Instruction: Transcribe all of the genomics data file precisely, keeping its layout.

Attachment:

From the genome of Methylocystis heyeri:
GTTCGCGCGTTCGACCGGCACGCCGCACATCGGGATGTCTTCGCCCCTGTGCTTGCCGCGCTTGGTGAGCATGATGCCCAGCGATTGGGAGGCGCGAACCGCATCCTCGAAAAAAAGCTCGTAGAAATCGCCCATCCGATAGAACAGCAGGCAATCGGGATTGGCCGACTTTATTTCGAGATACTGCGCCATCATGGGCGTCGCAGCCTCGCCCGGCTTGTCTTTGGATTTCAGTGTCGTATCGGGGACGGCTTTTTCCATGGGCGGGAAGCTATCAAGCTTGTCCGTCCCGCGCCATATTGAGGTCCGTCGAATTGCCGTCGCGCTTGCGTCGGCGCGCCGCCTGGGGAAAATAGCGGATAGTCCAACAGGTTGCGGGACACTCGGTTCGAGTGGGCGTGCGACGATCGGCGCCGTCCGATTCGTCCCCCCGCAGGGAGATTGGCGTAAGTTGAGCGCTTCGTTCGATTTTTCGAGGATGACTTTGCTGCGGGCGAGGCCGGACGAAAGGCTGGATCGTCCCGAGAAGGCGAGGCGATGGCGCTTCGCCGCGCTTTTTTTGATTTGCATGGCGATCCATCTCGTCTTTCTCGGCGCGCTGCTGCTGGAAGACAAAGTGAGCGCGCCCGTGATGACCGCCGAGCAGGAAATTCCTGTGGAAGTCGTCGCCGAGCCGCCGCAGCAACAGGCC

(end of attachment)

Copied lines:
From the genome of Methylocystis heyeri:
GTTCGCGCGTTCGACCGGCACGCCGCACATCGGGATGTCTTCGCCCCTGTGCTTGCCGCGCTTGGTGAGCATGATGCCCAGCGATTGGGAGGCGCGAACCGCATCCTCGAAAAAAAGCTCGTAGAAATCGCCCATCCGATAGAACAGCAGGCAATCGGGATTGGCCGACTTTATTTCGAGATACTGCGCCATCATGGGCGTCGCAGCCTCGCCCGGCTTGTCTTTGGATTTCAGTGTCGTATCGGGGACGGCTTTTTCCATGGGCGGGAAGCTATCAAGCTTGTCCGTCCCGCGCCATATTGAGGTCCGTCGAATTGCCGTCGCGCTTGCGTCGGCGCGCCGCCTGGGGAAAATAGCGGATAGTCCAACAGGTTGCGGGACACTCGGTTCGAGTGGGCGTGCGACGATCGGCGCCGTCCGATTCGTCCCCCCGCAGGGAGATTGGCGTAAGTTGAGCGCTTCGTTCGATTTTTCGAGGATGACTTTGCTGCGGGCGAGGCCGGACGAAAGGCTGGATCGTCCCGAGAAGGCGAGGCGATGGCGCTTCGCCGCGCTTTTTTTGATTTGCATGGCGATCCATCTCGTCTTTCTCGGCGCGCTGCTGCTGGAAGACAAAGTGAGCGCGCCCGTGATGACCGCCGAGCAGGAAATTCCTGTGGAAGTCGTCGCCGAGCCGCCGCAGCAACAGGCC